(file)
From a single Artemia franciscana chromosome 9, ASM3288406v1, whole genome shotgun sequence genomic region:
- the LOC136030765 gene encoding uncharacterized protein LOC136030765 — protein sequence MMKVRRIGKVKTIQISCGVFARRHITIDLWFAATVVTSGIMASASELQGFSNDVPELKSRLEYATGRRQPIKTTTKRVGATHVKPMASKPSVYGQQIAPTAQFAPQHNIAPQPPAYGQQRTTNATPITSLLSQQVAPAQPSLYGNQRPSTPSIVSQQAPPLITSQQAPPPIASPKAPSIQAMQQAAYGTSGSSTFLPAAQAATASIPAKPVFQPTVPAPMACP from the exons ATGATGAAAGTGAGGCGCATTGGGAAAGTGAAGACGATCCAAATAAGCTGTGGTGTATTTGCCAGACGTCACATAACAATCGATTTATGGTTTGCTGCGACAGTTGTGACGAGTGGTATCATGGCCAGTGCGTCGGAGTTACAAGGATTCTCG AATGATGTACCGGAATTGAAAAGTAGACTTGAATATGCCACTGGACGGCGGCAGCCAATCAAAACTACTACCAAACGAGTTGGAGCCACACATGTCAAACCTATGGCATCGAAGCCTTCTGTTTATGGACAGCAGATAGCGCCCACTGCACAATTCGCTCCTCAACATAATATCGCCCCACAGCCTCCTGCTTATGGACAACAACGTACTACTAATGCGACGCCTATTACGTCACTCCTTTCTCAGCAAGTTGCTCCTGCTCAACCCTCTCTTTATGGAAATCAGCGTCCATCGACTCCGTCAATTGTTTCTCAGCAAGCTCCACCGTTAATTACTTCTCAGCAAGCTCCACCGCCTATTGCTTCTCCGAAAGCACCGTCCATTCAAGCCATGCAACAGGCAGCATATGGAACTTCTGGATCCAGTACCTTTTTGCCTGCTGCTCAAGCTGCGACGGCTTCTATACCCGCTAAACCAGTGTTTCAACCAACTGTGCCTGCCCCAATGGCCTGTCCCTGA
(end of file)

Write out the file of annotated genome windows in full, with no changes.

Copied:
From a single Artemia franciscana chromosome 9, ASM3288406v1, whole genome shotgun sequence genomic region:
- the LOC136030765 gene encoding uncharacterized protein LOC136030765 — protein sequence MMKVRRIGKVKTIQISCGVFARRHITIDLWFAATVVTSGIMASASELQGFSNDVPELKSRLEYATGRRQPIKTTTKRVGATHVKPMASKPSVYGQQIAPTAQFAPQHNIAPQPPAYGQQRTTNATPITSLLSQQVAPAQPSLYGNQRPSTPSIVSQQAPPLITSQQAPPPIASPKAPSIQAMQQAAYGTSGSSTFLPAAQAATASIPAKPVFQPTVPAPMACP from the exons ATGATGAAAGTGAGGCGCATTGGGAAAGTGAAGACGATCCAAATAAGCTGTGGTGTATTTGCCAGACGTCACATAACAATCGATTTATGGTTTGCTGCGACAGTTGTGACGAGTGGTATCATGGCCAGTGCGTCGGAGTTACAAGGATTCTCG AATGATGTACCGGAATTGAAAAGTAGACTTGAATATGCCACTGGACGGCGGCAGCCAATCAAAACTACTACCAAACGAGTTGGAGCCACACATGTCAAACCTATGGCATCGAAGCCTTCTGTTTATGGACAGCAGATAGCGCCCACTGCACAATTCGCTCCTCAACATAATATCGCCCCACAGCCTCCTGCTTATGGACAACAACGTACTACTAATGCGACGCCTATTACGTCACTCCTTTCTCAGCAAGTTGCTCCTGCTCAACCCTCTCTTTATGGAAATCAGCGTCCATCGACTCCGTCAATTGTTTCTCAGCAAGCTCCACCGTTAATTACTTCTCAGCAAGCTCCACCGCCTATTGCTTCTCCGAAAGCACCGTCCATTCAAGCCATGCAACAGGCAGCATATGGAACTTCTGGATCCAGTACCTTTTTGCCTGCTGCTCAAGCTGCGACGGCTTCTATACCCGCTAAACCAGTGTTTCAACCAACTGTGCCTGCCCCAATGGCCTGTCCCTGA